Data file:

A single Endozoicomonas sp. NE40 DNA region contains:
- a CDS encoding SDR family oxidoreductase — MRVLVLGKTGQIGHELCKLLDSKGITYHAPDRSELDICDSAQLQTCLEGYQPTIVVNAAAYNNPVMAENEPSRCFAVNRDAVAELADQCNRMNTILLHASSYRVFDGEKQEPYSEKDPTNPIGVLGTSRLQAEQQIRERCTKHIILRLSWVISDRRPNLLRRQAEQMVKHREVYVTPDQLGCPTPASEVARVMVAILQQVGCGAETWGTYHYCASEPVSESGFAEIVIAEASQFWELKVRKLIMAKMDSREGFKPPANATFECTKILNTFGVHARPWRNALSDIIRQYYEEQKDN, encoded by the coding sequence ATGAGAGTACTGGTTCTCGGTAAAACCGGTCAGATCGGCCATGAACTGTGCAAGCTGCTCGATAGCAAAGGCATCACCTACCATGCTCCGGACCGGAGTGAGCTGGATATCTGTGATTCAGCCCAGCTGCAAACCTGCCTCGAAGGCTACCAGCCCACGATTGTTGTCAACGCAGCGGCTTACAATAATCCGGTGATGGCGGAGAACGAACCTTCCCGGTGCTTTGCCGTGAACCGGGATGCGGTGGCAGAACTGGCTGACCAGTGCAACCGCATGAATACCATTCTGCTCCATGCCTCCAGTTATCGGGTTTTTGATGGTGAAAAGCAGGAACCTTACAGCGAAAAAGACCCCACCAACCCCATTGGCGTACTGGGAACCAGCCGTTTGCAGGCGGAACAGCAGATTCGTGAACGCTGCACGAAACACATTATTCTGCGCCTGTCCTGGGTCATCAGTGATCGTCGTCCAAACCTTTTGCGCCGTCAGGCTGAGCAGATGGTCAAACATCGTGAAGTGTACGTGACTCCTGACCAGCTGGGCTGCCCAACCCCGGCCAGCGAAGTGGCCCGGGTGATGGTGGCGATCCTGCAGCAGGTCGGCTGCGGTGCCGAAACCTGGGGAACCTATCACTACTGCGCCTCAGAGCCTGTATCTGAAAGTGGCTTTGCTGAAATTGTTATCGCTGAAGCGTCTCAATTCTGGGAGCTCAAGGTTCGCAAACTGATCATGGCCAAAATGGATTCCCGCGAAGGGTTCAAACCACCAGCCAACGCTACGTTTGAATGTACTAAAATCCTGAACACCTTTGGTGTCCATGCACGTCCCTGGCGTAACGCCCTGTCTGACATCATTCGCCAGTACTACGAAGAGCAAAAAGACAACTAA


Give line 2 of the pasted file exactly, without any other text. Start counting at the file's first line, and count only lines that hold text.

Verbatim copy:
- a CDS encoding SDR family oxidoreductase — MRVLVLGKTGQIGHELCKLLDSKGITYHAPDRSELDICDSAQLQTCLEGYQPTIVVNAAAYNNPVMAENEPSRCFAVNRDAVAELADQCNRMNTILLHASSYRVFDGEKQEPYSEKDPTNPIGVLGTSRLQAEQQIRERCTKHIILRLSWVISDRRPNLLRRQAEQMVKHREVYVTPDQLGCPTPASEVARVMVAILQQVGCGAETWGTYHYCASEPVSESGFAEIVIAEASQFWELKVRKLIMAKMDSREGFKPPANATFECTKILNTFGVHARPWRNALSDIIRQYYEEQKDN, encoded by the coding sequence ATGAGAGTACTGGTTCTCGGTAAAACCGGTCAGATCGGCCATGAACTGTGCAAGCTGCTCGATAGCAAAGGCATCACCTACCATGCTCCGGACCGGAGTGAGCTGGATATCTGTGATTCAGCCCAGCTGCAAACCTGCCTCGAAGGCTACCAGCCCACGATTGTTGTCAACGCAGCGGCTTACAATAATCCGGTGATGGCGGAGAACGAACCTTCCCGGTGCTTTGCCGTGAACCGGGATGCGGTGGCAGAACTGGCTGACCAGTGCAACCGCATGAATACCATTCTGCTCCATGCCTCCAGTTATCGGGTTTTTGATGGTGAAAAGCAGGAACCTTACAGCGAAAAAGACCCCACCAACCCCATTGGCGTACTGGGAACCAGCCGTTTGCAGGCGGAACAGCAGATTCGTGAACGCTGCACGAAACACATTATTCTGCGCCTGTCCTGGGTCATCAGTGATCGTCGTCCAAACCTTTTGCGCCGTCAGGCTGAGCAGATGGTCAAACATCGTGAAGTGTACGTGACTCCTGACCAGCTGGGCTGCCCAACCCCGGCCAGCGAAGTGGCCCGGGTGATGGTGGCGATCCTGCAGCAGGTCGGCTGCGGTGCCGAAACCTGGGGAACCTATCACTACTGCGCCTCAGAGCCTGTATCTGAAAGTGGCTTTGCTGAAATTGTTATCGCTGAAGCGTCTCAATTCTGGGAGCTCAAGGTTCGCAAACTGATCATGGCCAAAATGGATTCCCGCGAAGGGTTCAAACCACCAGCCAACGCTACGTTTGAATGTACTAAAATCCTGAACACCTTTGGTGTCCATGCACGTCCCTGGCGTAACGCCCTGTCTGACATCATTCGCCAGTACTACGAAGAGCAAAAAGACAACTAA